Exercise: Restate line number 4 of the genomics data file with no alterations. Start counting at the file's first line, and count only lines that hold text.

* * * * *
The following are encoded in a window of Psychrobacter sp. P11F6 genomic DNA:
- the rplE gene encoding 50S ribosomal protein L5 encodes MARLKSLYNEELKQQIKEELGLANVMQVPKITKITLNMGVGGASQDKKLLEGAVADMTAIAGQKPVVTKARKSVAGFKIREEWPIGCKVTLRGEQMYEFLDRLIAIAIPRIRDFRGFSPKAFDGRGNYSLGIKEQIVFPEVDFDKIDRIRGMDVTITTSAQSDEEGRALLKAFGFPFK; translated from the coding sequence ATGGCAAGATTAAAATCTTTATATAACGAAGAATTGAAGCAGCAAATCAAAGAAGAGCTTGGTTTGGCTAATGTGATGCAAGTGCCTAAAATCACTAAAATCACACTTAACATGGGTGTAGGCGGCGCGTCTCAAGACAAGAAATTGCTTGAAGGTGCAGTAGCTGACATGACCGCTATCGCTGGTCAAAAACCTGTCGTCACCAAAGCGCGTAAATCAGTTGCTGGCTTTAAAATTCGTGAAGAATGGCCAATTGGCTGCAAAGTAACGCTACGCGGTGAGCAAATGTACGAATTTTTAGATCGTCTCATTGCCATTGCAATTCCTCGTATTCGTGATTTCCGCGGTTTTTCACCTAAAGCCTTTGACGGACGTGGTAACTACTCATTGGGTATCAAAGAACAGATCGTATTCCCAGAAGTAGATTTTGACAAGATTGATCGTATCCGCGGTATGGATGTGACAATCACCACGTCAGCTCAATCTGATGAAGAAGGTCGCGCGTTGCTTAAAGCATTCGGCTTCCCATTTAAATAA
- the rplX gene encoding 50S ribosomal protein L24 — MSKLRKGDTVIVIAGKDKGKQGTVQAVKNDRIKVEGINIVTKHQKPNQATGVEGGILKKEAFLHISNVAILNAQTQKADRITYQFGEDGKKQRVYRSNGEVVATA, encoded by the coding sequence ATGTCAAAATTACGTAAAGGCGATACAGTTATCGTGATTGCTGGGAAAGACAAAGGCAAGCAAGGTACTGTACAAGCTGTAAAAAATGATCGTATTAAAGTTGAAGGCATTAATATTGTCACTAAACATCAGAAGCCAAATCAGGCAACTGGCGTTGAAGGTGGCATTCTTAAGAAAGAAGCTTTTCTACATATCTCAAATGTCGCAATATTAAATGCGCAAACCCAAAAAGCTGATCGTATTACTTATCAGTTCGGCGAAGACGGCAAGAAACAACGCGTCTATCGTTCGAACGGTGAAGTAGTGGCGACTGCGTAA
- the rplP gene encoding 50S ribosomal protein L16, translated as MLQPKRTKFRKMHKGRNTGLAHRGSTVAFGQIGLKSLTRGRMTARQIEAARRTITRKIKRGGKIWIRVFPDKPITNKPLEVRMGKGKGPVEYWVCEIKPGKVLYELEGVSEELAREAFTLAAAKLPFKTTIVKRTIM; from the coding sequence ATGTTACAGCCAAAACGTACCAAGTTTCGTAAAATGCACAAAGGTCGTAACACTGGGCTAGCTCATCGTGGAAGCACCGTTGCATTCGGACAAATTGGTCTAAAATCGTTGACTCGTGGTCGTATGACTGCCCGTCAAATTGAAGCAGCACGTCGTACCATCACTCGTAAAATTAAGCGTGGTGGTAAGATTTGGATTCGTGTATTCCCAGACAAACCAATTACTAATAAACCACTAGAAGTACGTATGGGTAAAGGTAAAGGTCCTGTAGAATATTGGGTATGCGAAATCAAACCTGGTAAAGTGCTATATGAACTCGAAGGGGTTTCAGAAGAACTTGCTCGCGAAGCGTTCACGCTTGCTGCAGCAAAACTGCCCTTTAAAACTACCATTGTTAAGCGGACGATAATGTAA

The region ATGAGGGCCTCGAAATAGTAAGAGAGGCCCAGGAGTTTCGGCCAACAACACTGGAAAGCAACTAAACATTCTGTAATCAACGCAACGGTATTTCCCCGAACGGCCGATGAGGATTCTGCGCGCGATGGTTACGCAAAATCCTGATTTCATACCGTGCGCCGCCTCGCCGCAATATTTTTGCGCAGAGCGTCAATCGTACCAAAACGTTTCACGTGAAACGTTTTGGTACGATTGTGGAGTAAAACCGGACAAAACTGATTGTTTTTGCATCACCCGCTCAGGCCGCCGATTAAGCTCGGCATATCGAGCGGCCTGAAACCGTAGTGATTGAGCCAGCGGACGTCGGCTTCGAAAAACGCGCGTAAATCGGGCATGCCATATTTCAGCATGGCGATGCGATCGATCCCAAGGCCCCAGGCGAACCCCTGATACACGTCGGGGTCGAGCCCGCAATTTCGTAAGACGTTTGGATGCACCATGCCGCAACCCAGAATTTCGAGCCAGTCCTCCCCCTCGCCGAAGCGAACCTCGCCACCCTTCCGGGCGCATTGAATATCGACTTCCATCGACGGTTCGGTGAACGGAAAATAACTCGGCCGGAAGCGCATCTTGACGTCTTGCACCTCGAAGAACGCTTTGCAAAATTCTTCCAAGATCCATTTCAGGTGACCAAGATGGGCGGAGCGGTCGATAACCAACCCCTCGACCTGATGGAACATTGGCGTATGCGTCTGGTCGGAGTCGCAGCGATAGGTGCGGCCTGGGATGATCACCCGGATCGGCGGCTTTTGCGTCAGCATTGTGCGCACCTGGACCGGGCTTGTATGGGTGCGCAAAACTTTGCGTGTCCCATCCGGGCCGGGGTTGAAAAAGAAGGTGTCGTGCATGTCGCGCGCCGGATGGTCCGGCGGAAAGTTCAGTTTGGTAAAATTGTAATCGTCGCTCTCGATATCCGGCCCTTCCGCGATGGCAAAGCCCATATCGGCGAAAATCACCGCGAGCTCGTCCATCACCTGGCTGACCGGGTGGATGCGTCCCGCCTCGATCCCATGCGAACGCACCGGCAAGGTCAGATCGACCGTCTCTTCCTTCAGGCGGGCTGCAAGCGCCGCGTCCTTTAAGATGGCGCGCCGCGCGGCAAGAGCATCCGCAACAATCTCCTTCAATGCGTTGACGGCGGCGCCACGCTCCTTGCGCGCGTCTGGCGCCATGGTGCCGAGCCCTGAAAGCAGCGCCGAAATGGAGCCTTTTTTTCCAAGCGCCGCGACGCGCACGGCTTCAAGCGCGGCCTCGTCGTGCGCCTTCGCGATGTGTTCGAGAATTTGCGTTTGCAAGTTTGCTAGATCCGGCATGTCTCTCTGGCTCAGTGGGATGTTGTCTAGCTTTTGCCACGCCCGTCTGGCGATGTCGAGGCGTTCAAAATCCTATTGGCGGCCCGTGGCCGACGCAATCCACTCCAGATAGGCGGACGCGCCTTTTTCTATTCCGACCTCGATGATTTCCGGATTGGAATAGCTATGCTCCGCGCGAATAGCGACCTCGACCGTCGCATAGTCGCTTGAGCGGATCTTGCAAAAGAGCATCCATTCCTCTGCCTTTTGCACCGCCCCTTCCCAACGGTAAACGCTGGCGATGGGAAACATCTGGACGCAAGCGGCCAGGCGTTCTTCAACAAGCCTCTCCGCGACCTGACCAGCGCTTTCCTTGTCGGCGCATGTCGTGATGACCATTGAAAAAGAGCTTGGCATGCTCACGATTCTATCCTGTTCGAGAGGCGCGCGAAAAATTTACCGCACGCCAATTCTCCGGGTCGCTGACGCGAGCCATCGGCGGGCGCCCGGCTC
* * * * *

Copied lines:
- the rplP gene encoding 50S ribosomal protein L16, translated as MLQPKRTKFRKMHKGRNTGLAHRGSTVAFGQIGLKSLTRGRMTARQIEAARRTITRKIKRGGKIWIRVFPDKPITNKPLEVRMGKGKGPVEYWVCEIKPGKVLYELEGVSEELAREAFTLAAAKLPFKTTIVKRTIM; from the coding sequence ATGTTACAGCCAAAACGTACCAAGTTTCGTAAAATGCACAAAGGTCGTAACACTGGGCTAGCTCATCGTGGAAGCACCGTTGCATTCGGACAAATTGGTCTAAAATCGTTGACTCGTGGTCGTATGACTGCCCGTCAAATTGAAGCAGCACGTCGTACCATCACTCGTAAAATTAAGCGTGGTGGTAAGATTTGGATTCGTGTATTCCCAGACAAACCAATTACTAATAAACCACTAGAAGTACGTATGGGTAAAGGTAAAGGTCCTGTAGAATATTGGGTATGCGAAATCAAACCTGGTAAAGTGCTATATGAACTCGAAGGGGTTTCAGAAGAACTTGCTCGCGAAGCGTTCACGCTTGCTGCAGCAAAACTGCCCTTTAAAACTACCATTGTTAAGCGGACGATAATGTAA